Let’s face it – the person who coined the term green and used it to equivocate consumer products and helping the environment is a damn genius. But it brings us back to a key point in this movement – the more I research, the more I’m realizing that green is less of a revolution and more of a giant marketing campaign. Perhaps I sound very cynical – but here’s my point. If companies like BP and DuPont can list themselves as “leaders of the green movement,” how can the movement hold any validity at all? These are companies who were founded on the premise of super capitalism, not super conservation. Nothing they have done in the decades they have been in business has even remotely helped the environment. Al Gore does one moving documentary and suddenly everyone’s green? I just don’t buy it.
This morning, on my quest to practice what I’ve been preaching, I changed a lot of lightbulbs in my home to CFLs. Yes I realize these aren’t THE answer to saving the environment, but they do produce 2000 times less greenhouse gases as regular light bulbs and are proven energy savers. I’ve got lamps in my house, I might as well NOT use a product that is extra wasteful, right?
I then examined the packaging these bulbs had come in. They were your typical, heavy-duty, plastic containers that are almost impossible to open and require scissors and hedge trimmers to even crack the surface. Huh. Those can’t be very eco-friendly. Even if I do tear apart the packaging, recycle the paper insert into my green bin and the plastic container from hell in the blue bin, how much was wasted in the production of this package?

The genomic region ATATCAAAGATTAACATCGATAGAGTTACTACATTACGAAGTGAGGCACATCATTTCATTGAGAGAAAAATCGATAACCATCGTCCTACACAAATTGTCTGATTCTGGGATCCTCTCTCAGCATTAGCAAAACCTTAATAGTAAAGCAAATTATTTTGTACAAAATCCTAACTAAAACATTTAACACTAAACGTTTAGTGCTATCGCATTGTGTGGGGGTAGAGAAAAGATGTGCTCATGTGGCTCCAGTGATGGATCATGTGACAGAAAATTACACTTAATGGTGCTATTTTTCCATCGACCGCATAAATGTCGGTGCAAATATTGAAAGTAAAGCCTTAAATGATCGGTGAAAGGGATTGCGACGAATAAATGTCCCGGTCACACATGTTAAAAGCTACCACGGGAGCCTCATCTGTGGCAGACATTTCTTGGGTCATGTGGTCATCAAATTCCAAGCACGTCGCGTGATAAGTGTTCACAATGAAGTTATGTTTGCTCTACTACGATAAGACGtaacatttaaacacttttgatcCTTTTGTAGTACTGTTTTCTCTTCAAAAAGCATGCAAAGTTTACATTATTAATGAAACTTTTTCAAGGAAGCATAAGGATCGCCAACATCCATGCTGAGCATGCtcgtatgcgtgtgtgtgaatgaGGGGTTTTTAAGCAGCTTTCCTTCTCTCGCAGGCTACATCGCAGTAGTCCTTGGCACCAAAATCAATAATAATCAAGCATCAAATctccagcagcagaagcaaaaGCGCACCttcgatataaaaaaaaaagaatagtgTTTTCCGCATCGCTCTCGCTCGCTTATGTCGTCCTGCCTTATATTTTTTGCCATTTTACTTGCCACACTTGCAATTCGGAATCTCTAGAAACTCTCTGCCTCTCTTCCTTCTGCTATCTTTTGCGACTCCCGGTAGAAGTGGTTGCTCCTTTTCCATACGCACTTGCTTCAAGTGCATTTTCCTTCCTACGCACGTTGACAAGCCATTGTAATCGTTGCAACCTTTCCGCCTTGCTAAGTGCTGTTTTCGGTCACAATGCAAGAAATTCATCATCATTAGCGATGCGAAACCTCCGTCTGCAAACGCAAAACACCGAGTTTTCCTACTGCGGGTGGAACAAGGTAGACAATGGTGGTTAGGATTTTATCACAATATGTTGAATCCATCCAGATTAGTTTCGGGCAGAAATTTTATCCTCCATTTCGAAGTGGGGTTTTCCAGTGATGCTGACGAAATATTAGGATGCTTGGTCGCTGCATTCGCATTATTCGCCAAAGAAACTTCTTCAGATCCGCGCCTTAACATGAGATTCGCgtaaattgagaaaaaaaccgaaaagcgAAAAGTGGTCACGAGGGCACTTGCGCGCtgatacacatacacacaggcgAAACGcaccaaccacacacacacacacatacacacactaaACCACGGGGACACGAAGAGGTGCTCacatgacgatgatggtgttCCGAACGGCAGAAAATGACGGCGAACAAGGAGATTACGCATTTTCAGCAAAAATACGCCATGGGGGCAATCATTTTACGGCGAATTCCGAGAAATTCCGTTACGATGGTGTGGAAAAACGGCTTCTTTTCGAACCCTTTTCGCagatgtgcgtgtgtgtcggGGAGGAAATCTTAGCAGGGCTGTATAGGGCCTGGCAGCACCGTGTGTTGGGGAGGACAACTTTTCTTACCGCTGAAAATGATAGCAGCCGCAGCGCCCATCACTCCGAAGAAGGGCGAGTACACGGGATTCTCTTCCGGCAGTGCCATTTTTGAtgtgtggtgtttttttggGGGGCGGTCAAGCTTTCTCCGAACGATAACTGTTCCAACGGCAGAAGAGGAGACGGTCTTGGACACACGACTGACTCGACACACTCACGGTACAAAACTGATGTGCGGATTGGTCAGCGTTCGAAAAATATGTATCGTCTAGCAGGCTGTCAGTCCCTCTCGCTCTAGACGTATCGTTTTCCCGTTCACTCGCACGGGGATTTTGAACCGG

Part of the problem with knowledge is that you find yourself examining things in a way you never thought you would and feeling frustrated at the layers you must dig through to find some actual truth. It’s similar to the way I felt the semester following my first film class in college. I stopped being able to watch movies with the sort of mindless abandon that I had previously enjoyed. I was analyzing each frame, each shot, the plot, the characters, the dialogue. It was exhausting.
Do we expect all consumers to think this deeply about their green choices? Or is the label “green” enough for some people to feel good about saving the planet? What do we do if the green revolution isn’t green at all?
Posted by: Ashley / ashleyatcaster